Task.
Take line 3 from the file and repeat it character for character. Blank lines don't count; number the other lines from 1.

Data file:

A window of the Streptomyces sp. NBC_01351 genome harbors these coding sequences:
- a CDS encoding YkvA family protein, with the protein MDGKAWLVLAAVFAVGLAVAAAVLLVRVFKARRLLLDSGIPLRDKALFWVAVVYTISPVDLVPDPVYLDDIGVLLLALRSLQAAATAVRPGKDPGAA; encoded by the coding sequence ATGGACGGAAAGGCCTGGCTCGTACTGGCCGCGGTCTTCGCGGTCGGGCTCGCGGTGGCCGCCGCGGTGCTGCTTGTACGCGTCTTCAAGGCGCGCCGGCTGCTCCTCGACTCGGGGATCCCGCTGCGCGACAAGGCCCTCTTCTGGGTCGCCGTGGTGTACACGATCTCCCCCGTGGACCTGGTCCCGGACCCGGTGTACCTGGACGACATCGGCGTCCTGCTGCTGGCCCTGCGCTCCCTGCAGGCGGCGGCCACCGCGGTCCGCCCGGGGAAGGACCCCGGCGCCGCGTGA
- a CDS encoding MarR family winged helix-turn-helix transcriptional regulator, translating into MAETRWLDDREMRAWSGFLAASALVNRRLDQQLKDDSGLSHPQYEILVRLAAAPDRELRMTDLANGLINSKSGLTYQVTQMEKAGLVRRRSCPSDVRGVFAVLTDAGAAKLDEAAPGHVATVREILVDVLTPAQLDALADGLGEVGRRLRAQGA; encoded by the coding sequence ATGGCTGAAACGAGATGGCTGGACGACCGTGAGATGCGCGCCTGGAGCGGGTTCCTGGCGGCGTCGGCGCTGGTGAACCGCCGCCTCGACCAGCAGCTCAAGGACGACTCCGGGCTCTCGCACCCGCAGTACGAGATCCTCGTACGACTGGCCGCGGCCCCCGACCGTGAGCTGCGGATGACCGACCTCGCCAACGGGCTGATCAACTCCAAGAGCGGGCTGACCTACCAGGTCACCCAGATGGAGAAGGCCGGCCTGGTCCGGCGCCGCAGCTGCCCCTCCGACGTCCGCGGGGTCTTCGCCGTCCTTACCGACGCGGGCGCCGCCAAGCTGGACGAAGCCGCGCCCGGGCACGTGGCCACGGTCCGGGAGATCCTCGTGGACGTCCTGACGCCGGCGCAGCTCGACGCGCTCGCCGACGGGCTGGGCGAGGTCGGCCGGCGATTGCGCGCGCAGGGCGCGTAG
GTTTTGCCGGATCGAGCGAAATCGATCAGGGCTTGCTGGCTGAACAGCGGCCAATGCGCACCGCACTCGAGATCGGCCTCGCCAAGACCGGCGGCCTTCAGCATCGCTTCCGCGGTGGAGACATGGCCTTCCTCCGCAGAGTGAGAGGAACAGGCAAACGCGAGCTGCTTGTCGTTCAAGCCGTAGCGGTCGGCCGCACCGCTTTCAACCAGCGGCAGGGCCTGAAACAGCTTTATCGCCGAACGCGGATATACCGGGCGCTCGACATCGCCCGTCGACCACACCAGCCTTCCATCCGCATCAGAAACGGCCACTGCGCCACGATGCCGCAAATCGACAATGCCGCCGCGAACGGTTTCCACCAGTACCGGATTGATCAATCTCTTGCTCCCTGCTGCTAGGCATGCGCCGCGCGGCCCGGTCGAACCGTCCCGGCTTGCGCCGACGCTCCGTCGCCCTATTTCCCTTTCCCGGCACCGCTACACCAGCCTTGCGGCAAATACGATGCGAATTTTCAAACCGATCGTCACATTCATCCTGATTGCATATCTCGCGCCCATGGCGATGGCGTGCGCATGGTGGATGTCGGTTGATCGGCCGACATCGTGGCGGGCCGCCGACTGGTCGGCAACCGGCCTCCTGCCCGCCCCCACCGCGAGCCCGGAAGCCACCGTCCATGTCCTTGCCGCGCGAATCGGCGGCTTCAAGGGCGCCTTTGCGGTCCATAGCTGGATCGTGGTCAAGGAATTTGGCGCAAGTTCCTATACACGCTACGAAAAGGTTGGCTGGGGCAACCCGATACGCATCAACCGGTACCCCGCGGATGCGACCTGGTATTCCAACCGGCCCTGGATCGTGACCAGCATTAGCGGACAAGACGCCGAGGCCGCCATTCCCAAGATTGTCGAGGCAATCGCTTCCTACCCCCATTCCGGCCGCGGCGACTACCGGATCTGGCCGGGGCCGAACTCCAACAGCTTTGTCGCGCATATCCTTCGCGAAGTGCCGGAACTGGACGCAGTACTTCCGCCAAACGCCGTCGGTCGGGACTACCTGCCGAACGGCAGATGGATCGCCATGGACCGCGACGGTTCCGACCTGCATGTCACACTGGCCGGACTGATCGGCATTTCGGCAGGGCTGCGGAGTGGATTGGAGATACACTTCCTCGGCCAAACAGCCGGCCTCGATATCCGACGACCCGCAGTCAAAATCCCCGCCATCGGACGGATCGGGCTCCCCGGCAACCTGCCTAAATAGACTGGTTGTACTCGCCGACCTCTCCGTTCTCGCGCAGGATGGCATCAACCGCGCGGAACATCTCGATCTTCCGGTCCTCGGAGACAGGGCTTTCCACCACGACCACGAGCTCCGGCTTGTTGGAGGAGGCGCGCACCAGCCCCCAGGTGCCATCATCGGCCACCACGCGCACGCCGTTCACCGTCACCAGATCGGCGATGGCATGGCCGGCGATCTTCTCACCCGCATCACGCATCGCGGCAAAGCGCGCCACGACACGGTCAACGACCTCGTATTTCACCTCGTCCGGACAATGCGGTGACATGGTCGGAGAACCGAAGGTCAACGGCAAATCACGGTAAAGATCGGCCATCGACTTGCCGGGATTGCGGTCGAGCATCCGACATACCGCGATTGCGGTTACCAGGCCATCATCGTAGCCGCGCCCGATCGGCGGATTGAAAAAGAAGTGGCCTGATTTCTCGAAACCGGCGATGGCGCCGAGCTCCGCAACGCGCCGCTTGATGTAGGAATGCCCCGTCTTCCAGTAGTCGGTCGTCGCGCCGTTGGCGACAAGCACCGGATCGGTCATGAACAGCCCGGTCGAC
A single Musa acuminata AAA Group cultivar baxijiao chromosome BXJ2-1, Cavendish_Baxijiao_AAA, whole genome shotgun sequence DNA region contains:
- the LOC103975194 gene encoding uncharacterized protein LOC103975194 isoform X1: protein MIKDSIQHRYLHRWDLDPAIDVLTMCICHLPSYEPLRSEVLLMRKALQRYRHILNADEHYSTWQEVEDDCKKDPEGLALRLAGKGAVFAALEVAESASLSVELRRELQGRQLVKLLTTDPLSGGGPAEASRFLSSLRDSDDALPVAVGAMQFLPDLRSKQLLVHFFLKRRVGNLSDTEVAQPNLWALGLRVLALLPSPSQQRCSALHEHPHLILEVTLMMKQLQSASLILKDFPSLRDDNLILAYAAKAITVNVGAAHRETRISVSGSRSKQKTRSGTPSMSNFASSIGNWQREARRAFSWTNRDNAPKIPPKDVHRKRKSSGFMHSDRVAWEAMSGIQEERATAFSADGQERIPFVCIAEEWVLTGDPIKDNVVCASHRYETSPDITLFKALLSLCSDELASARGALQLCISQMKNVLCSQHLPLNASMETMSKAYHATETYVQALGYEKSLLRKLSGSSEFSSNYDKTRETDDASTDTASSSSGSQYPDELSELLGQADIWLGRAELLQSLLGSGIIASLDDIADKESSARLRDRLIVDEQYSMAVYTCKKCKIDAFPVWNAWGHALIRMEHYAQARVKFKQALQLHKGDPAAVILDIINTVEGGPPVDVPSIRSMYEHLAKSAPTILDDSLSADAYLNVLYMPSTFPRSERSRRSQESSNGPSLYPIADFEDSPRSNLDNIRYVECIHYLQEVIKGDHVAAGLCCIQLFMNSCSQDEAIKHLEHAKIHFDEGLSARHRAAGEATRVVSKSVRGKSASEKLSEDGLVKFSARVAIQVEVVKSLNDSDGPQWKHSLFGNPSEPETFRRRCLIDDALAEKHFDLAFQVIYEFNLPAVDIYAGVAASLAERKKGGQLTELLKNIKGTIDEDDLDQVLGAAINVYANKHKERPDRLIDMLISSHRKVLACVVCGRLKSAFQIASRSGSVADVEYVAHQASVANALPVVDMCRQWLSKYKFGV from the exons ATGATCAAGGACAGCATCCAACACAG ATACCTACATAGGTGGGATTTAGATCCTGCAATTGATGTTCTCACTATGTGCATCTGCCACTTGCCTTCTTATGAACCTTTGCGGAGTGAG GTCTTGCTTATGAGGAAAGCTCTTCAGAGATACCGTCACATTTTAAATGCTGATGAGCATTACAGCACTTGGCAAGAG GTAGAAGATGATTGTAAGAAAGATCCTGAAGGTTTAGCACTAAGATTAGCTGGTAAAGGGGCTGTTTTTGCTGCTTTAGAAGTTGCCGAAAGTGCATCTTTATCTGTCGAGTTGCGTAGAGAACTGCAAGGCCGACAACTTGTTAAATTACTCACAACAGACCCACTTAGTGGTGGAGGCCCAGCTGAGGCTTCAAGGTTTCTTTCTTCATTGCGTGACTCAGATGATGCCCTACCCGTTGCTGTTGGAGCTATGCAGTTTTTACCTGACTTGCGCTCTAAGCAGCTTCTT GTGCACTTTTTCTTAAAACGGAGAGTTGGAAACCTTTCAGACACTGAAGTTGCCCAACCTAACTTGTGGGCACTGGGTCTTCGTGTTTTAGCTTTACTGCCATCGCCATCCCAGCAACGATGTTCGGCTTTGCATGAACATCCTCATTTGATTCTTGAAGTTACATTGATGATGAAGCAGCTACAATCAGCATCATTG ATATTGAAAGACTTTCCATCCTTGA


- a CDS encoding MarR family winged helix-turn-helix transcriptional regulator, translating into MAETRWLDDREMRAWSGFLAASALVNRRLDQQLKDDSGLSHPQYEILVRLAAAPDRELRMTDLANGLINSKSGLTYQVTQMEKAGLVRRRSCPSDVRGVFAVLTDAGAAKLDEAAPGHVATVREILVDVLTPAQLDALADGLGEVGRRLRAQGA; encoded by the coding sequence ATGGCTGAAACGAGATGGCTGGACGACCGTGAGATGCGCGCCTGGAGCGGGTTCCTGGCGGCGTCGGCGCTGGTGAACCGCCGCCTCGACCAGCAGCTCAAGGACGACTCCGGGCTCTCGCACCCGCAGTACGAGATCCTCGTACGACTGGCCGCGGCCCCCGACCGTGAGCTGCGGATGACCGACCTCGCCAACGGGCTGATCAACTCCAAGAGCGGGCTGACCTACCAGGTCACCCAGATGGAGAAGGCCGGCCTGGTCCGGCGCCGCAGCTGCCCCTCCGACGTCCGCGGGGTCTTCGCCGTCCTTACCGACGCGGGCGCCGCCAAGCTGGACGAAGCCGCGCCCGGGCACGTGGCCACGGTCCGGGAGATCCTCGTGGACGTCCTGACGCCGGCGCAGCTCGACGCGCTCGCCGACGGGCTGGGCGAGGTCGGCCGGCGATTGCGCGCGCAGGGCGCGTAG